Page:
This case study is about CEMEX, a Mexican firm that emerged from being a family owned business to a multinational giant, becoming world’s third largest cement company. The case focuses on the strategy adapted by CEMEX, its globalization and how it was attained. The case also discusses about the cement industry in general and international competition within the industry.
Issues discussed in the below analysis are the following:
Motivation that drove CEMEX abroad.
Means by which it expanded across borders, and the mindsets of CEMEX executives. The Business environment in which CEMEX operated.
CEMEX’s approaches to generate competitive advantages to external forces.
CEMEX is a Mexican firm which traces its origin back to 1906 when the Cementos Hidalgo cement plan was opened with a capacity less than 5,000 tons per year in Northern Mexico. In 1931, it was merged with Cementos Portland Monterrey to form Cementos Mexicanos, later renamed to CEMEX.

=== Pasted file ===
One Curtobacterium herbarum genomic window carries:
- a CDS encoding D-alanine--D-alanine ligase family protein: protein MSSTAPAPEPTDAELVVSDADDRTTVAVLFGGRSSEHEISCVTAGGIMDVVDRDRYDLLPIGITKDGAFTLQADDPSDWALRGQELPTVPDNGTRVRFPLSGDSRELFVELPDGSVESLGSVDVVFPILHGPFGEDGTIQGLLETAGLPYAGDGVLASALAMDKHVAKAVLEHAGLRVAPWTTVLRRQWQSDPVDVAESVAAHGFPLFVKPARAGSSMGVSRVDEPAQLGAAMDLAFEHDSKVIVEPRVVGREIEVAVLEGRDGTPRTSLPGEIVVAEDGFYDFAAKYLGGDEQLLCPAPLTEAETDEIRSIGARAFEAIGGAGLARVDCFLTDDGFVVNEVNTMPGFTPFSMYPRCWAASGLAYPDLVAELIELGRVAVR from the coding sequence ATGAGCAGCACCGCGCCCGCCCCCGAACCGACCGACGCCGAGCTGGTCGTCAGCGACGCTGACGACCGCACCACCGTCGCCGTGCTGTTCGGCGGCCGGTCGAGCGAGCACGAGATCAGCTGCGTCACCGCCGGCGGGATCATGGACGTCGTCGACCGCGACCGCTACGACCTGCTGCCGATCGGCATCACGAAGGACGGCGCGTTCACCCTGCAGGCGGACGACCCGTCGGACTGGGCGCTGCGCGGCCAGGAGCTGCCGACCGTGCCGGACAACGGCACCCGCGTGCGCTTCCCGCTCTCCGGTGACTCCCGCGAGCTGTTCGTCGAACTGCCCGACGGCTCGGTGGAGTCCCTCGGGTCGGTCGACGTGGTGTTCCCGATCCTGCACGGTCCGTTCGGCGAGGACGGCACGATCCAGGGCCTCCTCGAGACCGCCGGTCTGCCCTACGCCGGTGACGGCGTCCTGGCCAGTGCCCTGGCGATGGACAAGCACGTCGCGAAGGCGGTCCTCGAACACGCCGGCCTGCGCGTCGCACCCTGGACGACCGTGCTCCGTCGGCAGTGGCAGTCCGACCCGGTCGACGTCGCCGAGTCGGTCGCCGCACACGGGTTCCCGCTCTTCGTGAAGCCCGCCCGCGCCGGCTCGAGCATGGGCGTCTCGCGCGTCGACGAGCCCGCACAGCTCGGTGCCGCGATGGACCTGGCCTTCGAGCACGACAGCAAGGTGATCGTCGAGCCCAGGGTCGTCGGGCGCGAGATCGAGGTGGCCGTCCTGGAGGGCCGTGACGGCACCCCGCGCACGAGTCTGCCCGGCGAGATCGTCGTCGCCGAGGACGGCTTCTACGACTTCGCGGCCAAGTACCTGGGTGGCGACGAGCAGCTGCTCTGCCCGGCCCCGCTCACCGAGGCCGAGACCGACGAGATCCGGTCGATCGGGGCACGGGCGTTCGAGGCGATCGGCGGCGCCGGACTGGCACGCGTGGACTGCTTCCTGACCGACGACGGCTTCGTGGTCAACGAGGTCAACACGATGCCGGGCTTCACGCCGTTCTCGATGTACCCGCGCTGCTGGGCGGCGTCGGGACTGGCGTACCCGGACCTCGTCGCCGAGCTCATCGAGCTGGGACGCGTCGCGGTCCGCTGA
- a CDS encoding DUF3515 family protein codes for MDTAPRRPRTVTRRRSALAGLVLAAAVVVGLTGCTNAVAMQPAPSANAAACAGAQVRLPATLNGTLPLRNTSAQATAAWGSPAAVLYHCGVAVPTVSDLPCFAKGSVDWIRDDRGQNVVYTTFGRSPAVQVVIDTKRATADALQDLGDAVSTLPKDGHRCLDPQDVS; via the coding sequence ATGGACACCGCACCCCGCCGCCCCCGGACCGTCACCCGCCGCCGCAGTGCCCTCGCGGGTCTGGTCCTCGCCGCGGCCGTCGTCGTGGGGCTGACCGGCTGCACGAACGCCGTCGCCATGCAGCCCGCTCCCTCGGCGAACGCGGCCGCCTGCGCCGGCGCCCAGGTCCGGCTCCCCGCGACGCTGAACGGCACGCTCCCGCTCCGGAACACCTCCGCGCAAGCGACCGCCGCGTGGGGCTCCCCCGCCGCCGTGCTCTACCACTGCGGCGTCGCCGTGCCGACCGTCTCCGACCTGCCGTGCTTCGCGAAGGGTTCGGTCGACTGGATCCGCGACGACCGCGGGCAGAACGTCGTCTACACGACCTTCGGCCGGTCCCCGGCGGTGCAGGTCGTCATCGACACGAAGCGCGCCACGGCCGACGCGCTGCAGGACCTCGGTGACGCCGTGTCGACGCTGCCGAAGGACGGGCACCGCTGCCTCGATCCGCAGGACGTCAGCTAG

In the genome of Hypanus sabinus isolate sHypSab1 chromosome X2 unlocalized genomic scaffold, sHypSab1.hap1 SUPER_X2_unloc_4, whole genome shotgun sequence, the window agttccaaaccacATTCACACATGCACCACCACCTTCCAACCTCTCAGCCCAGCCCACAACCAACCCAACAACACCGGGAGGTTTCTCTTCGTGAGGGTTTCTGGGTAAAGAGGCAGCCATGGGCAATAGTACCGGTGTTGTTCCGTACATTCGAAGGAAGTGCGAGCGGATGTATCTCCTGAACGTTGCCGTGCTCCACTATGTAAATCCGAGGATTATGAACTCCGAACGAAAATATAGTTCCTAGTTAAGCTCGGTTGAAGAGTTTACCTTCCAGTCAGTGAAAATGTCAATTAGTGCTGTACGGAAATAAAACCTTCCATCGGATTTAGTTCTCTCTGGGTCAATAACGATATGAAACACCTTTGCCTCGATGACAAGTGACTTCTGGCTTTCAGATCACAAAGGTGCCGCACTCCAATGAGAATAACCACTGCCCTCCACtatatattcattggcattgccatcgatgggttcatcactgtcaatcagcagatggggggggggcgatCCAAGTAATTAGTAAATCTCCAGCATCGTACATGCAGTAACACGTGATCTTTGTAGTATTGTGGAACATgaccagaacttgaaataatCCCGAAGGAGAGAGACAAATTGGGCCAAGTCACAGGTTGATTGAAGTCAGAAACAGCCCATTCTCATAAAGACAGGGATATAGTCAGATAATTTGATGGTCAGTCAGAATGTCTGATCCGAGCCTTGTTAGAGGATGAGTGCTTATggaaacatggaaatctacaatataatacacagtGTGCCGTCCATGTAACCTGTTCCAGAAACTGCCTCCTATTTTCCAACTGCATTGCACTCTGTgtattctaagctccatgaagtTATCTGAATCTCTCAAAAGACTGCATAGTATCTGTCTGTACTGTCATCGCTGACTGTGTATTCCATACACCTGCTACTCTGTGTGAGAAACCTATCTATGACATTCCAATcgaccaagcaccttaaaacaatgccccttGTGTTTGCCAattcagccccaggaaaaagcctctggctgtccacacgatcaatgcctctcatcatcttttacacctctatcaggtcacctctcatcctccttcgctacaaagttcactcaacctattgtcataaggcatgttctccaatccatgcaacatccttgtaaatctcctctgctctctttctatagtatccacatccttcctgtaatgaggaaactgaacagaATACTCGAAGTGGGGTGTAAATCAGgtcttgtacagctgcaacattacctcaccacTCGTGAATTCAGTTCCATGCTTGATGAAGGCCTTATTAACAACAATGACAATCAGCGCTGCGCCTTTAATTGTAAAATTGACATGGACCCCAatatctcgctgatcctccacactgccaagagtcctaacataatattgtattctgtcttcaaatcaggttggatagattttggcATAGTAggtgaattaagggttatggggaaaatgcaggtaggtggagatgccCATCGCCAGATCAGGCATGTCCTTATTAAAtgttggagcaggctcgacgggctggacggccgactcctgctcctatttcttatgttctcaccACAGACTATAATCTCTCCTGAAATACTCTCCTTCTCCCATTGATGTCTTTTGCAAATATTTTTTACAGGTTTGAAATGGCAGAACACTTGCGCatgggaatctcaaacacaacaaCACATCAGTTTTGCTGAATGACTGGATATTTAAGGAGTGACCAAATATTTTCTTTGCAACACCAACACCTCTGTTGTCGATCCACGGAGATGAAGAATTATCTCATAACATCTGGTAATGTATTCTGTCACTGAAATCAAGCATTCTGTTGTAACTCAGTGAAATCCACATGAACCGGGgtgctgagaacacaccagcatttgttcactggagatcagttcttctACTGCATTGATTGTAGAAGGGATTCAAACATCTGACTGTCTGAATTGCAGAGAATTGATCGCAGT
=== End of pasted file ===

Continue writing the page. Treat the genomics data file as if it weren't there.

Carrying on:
Becoming a powerful global player is an imperative, not a choice, for the world's largest companies - and those that aspire to join their ranks. Aspiring to be one of the leaders in the industry, CEMEX began its globalization journey by acquiring two cement companies in Spain (culturally close to Mexico) in 1992. Through its specialized teams, it transferred its distinctive management skills to these companies, subsequently improving their operating margins from 7% in 1992 to 25% in second half of 1990s. Riding on this success and with the drive to continue the winning streak, CEMEX began a series of rapid acquisitions in Spanish-speaking countries in Latin America (Venezuela, Columbia, Chile, Panama, the Dominican Republic and Costa Rica) and also in Asia (the Philippines, Indonesia). By the year 2000, it was the world's third-largest cement company by market capitalization, and its returns left the competitors in the construction industry behind. All this...